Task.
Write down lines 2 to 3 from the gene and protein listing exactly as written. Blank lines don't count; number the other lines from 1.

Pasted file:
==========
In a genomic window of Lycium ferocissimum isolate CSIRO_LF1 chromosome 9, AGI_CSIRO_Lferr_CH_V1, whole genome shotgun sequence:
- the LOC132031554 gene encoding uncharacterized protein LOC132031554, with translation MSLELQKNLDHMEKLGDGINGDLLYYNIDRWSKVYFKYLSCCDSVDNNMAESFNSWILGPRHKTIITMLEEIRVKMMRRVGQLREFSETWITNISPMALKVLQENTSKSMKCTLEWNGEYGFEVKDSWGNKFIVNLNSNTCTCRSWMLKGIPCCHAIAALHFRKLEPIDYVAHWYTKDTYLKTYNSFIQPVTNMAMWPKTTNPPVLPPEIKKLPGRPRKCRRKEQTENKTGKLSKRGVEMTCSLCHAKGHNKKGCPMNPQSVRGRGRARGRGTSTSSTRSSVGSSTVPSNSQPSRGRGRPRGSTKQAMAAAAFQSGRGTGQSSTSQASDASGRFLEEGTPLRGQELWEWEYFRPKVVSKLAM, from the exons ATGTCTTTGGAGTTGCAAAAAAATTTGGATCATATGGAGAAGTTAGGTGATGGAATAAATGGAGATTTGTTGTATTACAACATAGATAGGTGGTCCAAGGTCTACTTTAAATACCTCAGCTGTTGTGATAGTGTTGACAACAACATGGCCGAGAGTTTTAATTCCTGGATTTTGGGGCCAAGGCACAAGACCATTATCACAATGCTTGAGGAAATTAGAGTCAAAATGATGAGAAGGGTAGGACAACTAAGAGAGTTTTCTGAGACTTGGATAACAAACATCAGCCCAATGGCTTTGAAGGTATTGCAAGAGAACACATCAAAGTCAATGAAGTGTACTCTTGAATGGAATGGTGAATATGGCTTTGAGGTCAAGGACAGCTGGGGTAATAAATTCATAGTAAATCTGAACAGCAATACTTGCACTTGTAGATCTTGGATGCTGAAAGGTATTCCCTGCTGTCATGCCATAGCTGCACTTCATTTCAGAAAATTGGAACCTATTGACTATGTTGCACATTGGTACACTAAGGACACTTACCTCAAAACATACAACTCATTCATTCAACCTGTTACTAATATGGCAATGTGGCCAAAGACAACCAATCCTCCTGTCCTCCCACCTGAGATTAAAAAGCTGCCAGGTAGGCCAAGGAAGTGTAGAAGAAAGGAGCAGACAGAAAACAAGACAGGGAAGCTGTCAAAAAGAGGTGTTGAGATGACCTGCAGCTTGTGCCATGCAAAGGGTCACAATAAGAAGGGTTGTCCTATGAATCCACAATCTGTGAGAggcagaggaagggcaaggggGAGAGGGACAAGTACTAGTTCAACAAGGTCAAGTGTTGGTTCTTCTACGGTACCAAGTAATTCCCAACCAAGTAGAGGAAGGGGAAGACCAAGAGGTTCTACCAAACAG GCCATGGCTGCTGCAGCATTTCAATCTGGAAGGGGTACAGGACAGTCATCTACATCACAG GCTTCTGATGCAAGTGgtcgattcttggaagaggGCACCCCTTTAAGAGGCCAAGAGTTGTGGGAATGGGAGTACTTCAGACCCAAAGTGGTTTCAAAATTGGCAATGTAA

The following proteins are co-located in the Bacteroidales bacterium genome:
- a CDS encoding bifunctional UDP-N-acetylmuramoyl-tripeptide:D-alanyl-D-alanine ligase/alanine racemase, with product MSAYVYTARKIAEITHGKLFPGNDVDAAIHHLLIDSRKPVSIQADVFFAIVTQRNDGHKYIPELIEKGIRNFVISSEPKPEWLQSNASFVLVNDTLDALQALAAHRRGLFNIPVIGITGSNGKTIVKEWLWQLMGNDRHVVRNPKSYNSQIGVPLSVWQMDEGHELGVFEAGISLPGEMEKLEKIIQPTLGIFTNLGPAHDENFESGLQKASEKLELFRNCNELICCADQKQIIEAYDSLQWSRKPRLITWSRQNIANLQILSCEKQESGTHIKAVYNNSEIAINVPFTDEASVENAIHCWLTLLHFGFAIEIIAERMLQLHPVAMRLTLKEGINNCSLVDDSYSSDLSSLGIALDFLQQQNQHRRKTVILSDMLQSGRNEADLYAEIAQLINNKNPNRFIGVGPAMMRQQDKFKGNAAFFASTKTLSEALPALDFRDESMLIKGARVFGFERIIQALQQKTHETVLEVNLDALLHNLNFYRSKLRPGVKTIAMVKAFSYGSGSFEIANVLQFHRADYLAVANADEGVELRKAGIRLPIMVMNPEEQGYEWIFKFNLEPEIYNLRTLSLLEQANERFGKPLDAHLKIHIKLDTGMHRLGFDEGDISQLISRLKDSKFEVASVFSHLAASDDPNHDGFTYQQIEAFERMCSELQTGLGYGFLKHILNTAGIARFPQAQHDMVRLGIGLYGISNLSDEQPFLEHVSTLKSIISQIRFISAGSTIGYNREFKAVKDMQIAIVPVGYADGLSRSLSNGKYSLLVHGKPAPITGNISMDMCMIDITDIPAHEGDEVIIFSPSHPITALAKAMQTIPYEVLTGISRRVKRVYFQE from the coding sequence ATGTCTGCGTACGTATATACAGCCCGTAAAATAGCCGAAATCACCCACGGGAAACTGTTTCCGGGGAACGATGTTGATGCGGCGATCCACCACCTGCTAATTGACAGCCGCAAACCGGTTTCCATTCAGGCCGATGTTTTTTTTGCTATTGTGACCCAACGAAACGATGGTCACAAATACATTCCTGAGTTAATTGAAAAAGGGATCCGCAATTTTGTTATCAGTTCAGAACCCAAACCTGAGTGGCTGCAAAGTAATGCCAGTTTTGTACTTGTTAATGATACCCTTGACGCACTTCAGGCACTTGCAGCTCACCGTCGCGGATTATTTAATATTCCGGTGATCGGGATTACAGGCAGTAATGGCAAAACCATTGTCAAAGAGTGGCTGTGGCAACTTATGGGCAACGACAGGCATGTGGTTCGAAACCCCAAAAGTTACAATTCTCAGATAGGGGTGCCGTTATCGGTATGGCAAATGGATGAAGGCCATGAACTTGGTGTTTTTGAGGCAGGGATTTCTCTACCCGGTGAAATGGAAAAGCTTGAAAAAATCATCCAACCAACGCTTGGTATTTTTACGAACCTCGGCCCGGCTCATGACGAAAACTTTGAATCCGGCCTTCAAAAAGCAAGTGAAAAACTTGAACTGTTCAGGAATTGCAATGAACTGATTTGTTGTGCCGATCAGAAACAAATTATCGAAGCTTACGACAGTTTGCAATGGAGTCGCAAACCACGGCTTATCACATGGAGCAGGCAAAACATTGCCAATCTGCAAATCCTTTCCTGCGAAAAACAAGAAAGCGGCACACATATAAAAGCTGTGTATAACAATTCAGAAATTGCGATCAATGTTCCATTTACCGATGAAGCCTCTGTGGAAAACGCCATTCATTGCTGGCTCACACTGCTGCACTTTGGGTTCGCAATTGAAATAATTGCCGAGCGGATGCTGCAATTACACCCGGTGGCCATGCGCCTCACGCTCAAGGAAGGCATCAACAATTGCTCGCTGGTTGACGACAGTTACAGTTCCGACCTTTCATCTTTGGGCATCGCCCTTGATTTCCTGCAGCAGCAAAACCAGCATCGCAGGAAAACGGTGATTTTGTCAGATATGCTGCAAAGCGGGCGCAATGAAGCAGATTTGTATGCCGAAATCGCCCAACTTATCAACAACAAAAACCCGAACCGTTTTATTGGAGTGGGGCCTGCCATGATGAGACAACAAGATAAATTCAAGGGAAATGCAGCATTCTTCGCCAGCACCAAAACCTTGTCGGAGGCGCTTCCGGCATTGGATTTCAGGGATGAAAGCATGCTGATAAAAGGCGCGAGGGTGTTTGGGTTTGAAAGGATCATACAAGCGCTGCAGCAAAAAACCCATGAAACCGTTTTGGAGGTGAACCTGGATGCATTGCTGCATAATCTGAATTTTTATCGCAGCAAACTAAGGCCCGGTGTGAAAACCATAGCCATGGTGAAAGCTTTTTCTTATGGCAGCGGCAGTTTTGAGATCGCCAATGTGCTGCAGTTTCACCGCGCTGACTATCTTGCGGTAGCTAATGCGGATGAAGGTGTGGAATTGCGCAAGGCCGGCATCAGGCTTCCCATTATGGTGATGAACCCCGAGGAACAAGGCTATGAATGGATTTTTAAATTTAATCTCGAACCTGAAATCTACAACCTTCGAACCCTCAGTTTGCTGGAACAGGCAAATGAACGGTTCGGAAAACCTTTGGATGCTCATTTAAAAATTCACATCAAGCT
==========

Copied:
- the LOC132031554 gene encoding uncharacterized protein LOC132031554, with translation MSLELQKNLDHMEKLGDGINGDLLYYNIDRWSKVYFKYLSCCDSVDNNMAESFNSWILGPRHKTIITMLEEIRVKMMRRVGQLREFSETWITNISPMALKVLQENTSKSMKCTLEWNGEYGFEVKDSWGNKFIVNLNSNTCTCRSWMLKGIPCCHAIAALHFRKLEPIDYVAHWYTKDTYLKTYNSFIQPVTNMAMWPKTTNPPVLPPEIKKLPGRPRKCRRKEQTENKTGKLSKRGVEMTCSLCHAKGHNKKGCPMNPQSVRGRGRARGRGTSTSSTRSSVGSSTVPSNSQPSRGRGRPRGSTKQAMAAAAFQSGRGTGQSSTSQASDASGRFLEEGTPLRGQELWEWEYFRPKVVSKLAM, from the exons ATGTCTTTGGAGTTGCAAAAAAATTTGGATCATATGGAGAAGTTAGGTGATGGAATAAATGGAGATTTGTTGTATTACAACATAGATAGGTGGTCCAAGGTCTACTTTAAATACCTCAGCTGTTGTGATAGTGTTGACAACAACATGGCCGAGAGTTTTAATTCCTGGATTTTGGGGCCAAGGCACAAGACCATTATCACAATGCTTGAGGAAATTAGAGTCAAAATGATGAGAAGGGTAGGACAACTAAGAGAGTTTTCTGAGACTTGGATAACAAACATCAGCCCAATGGCTTTGAAGGTATTGCAAGAGAACACATCAAAGTCAATGAAGTGTACTCTTGAATGGAATGGTGAATATGGCTTTGAGGTCAAGGACAGCTGGGGTAATAAATTCATAGTAAATCTGAACAGCAATACTTGCACTTGTAGATCTTGGATGCTGAAAGGTATTCCCTGCTGTCATGCCATAGCTGCACTTCATTTCAGAAAATTGGAACCTATTGACTATGTTGCACATTGGTACACTAAGGACACTTACCTCAAAACATACAACTCATTCATTCAACCTGTTACTAATATGGCAATGTGGCCAAAGACAACCAATCCTCCTGTCCTCCCACCTGAGATTAAAAAGCTGCCAGGTAGGCCAAGGAAGTGTAGAAGAAAGGAGCAGACAGAAAACAAGACAGGGAAGCTGTCAAAAAGAGGTGTTGAGATGACCTGCAGCTTGTGCCATGCAAAGGGTCACAATAAGAAGGGTTGTCCTATGAATCCACAATCTGTGAGAggcagaggaagggcaaggggGAGAGGGACAAGTACTAGTTCAACAAGGTCAAGTGTTGGTTCTTCTACGGTACCAAGTAATTCCCAACCAAGTAGAGGAAGGGGAAGACCAAGAGGTTCTACCAAACAG GCCATGGCTGCTGCAGCATTTCAATCTGGAAGGGGTACAGGACAGTCATCTACATCACAG GCTTCTGATGCAAGTGgtcgattcttggaagaggGCACCCCTTTAAGAGGCCAAGAGTTGTGGGAATGGGAGTACTTCAGACCCAAAGTGGTTTCAAAATTGGCAATGTAA

The following proteins are co-located in the Bacteroidales bacterium genome: